FOOD NAVIGATOR'S 10 FOOD TRENDS TO WATCH

Food Navigator is one of the world’s leading resources for the food industry. They’ve been analysing and reporting on the industry for nearly 20 years and in that time, they’ve maintained an informative, unbiased and insightful journalistic approach. To mark the new year, Food Navigator’s Ellen Watson recently reported on ten food trends to watch in 2018. We’ve dissected each one to give you a snapshot of what you might want to look out for as you make food-related choices.

“Cellular agriculture: cell-cultured meat, fish, etc.”

According to New Harvest, cellular agriculture is the production of agricultural goods from cell cultures. Milk, for example, obviously comes from a cow. But a cellularly identical substance can be made by inserting yeast into a gene that has the exact same genetic structure as casein, the protein found in milk. The end result is a substance that is identical to milk on a cellular level even though it came from a cell culture rather than an animal.

“Plant-based innovation: chickpea proteins and the like”

This is all about taking a creative approach to nutritional science to give people new ways to meet their nutritional ways more sustainably and efficiently. For example, fulfilling dietary needs for protein with plants is far more environmentally sustainable than meeting those needs with meet. We love this one because Activated Nutrients are 100% plant-based and eco-responsibility is one of the main reasons we chose to develop our formulations with plants.

“GMO labeling (and non-GMO claims): rules for these are still pending”

This is a particularly hot topic in the USA, where there’s active legislation around the topic as we speak. In July 2017, the USDA announced that they would be proposing new regulations around GMO labelling requirements. The regulatory body slotted the final release date for July 2018, the first draft of the guidelines should be released soon.

“Clean label 2.0: these encompass everything from additives to sustainability”

We covered this in a previous post, but it’s still a hot topic. The clean label movement has gone beyond the obvious no-no ingredients like artificial ingredients to question whether natural flavours and preservatives have a place in everyday products. The idea is that anything truly non-essential to the product should be eliminated for the product to be 100% clean.

“Health confusion (and is saturated fat really back?)”

Food Navigator predicts that the shift to organic, holistic and conscious lifestyles will continue. That’s a great thing, but they also predict that more public confusion will inevitably be a part of that. As the public interest in health, diet and wellness grows, so will the revenue opportunities for companies. The result is a barrage of claims, buzz words and information that can make it hard for the average person to really understand what’s science-backed and what’s marketing hype.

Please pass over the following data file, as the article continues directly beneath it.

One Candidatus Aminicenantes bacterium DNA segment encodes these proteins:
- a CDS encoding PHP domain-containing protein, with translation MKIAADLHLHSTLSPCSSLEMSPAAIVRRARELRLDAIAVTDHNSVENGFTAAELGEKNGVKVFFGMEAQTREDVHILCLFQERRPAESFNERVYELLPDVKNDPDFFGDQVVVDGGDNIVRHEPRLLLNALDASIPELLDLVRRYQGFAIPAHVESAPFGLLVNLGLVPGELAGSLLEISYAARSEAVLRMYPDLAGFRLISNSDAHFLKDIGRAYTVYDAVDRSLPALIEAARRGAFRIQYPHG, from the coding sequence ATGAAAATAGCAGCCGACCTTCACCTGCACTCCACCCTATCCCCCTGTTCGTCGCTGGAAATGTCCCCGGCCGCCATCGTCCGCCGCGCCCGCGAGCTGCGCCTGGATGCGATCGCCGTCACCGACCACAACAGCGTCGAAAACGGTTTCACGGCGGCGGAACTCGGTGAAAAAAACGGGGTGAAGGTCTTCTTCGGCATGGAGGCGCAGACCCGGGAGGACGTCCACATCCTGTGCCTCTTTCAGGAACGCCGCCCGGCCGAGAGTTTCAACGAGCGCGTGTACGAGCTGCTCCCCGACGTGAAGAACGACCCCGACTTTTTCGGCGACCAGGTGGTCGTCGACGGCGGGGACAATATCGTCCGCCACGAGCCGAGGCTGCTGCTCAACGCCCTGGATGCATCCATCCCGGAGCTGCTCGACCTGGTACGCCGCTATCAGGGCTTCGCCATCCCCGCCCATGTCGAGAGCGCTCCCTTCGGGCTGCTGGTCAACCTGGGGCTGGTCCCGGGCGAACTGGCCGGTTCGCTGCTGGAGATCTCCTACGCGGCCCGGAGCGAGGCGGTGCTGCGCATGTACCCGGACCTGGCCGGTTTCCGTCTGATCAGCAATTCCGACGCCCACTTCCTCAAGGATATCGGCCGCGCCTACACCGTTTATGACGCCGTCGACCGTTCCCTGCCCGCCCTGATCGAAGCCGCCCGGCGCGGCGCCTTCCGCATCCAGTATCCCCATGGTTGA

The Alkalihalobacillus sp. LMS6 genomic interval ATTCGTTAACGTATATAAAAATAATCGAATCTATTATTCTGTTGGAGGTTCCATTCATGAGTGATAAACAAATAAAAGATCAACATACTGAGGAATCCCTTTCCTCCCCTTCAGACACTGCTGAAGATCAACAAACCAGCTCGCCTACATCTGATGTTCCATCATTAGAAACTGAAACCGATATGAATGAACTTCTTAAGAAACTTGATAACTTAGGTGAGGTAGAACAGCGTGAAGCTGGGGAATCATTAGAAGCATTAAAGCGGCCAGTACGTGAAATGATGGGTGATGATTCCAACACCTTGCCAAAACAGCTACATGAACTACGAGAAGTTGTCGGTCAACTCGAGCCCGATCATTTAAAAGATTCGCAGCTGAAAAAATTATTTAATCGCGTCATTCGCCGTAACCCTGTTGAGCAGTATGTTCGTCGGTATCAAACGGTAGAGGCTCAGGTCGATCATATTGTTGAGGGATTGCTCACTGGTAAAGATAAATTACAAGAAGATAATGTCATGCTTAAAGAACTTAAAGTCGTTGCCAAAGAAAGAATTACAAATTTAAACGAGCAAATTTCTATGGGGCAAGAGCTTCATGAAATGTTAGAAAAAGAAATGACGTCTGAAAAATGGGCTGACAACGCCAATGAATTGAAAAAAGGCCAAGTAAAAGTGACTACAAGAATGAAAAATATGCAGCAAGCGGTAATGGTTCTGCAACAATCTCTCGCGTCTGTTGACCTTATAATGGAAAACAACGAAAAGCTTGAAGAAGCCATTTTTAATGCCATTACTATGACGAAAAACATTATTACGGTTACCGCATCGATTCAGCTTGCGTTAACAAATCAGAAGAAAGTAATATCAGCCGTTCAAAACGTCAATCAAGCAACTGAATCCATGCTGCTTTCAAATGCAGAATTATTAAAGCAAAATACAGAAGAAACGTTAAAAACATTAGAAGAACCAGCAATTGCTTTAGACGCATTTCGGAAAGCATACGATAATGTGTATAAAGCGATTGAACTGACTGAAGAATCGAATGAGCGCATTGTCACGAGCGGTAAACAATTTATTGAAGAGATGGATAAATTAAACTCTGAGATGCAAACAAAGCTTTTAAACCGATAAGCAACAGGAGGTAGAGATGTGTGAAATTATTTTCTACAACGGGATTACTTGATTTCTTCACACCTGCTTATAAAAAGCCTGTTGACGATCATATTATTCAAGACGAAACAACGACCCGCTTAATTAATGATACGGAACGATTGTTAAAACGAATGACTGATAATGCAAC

“Sugar under fire: reduce, replace”

This one has been going on for awhile. Between the Soda Tax, countless documentaries and endless research, it’s become general knowledge that for decades, our diets have been flooded with sugar. Food Navigator predicts a continuation of this trend in 2018, which we’re all for! It’s important to keep in mind that some alternatives to cane sugar are essentially just as detrimental, so do your research and read labels!

“Protein…still hot?”

This is more of a speculation than a prediction. The last year saw a spike in protein-based health products and according to Food Navigator, the trend may continue in 2018. Based on feedback from customers that take our Daily Protein and our own market research, we predict longevity for organic, plant-based protein supplements while there may be downturn in the notoriously environmentally unsustainable whey (dairy) protein market.

“Fermentation on fire; probiotics hit the mainstream”

This one hits the nail on the head. Research around the importance of gut bacteria to general health is incredibly compelling and companies are applying that research to all kinds of products. We can’t say too much, but we’re working on something in this area that we think you’re going to love… watch this space!

“The Amazon effect”

The Amazon effect is, essentially, the growing public expectation to get products and food on-demand. In relation to food, Food Navigator explains that it’s not out of the question to think that in the next 20 years, supermarkets could disappear as the norm shifts to meal purchasing over ingredients purchasing.

“Big Food in a funk”

The era of huge food product companies might be over. They had a good run, but the public seems to be favouring smaller companies with niche focuses of late. Food Navigator explains that the existing big companies are adapting to the change by diversifying with niche product lines. So, while the big players will probably stick around, it’s likely that we won’t see any new giants pop up anytime soon.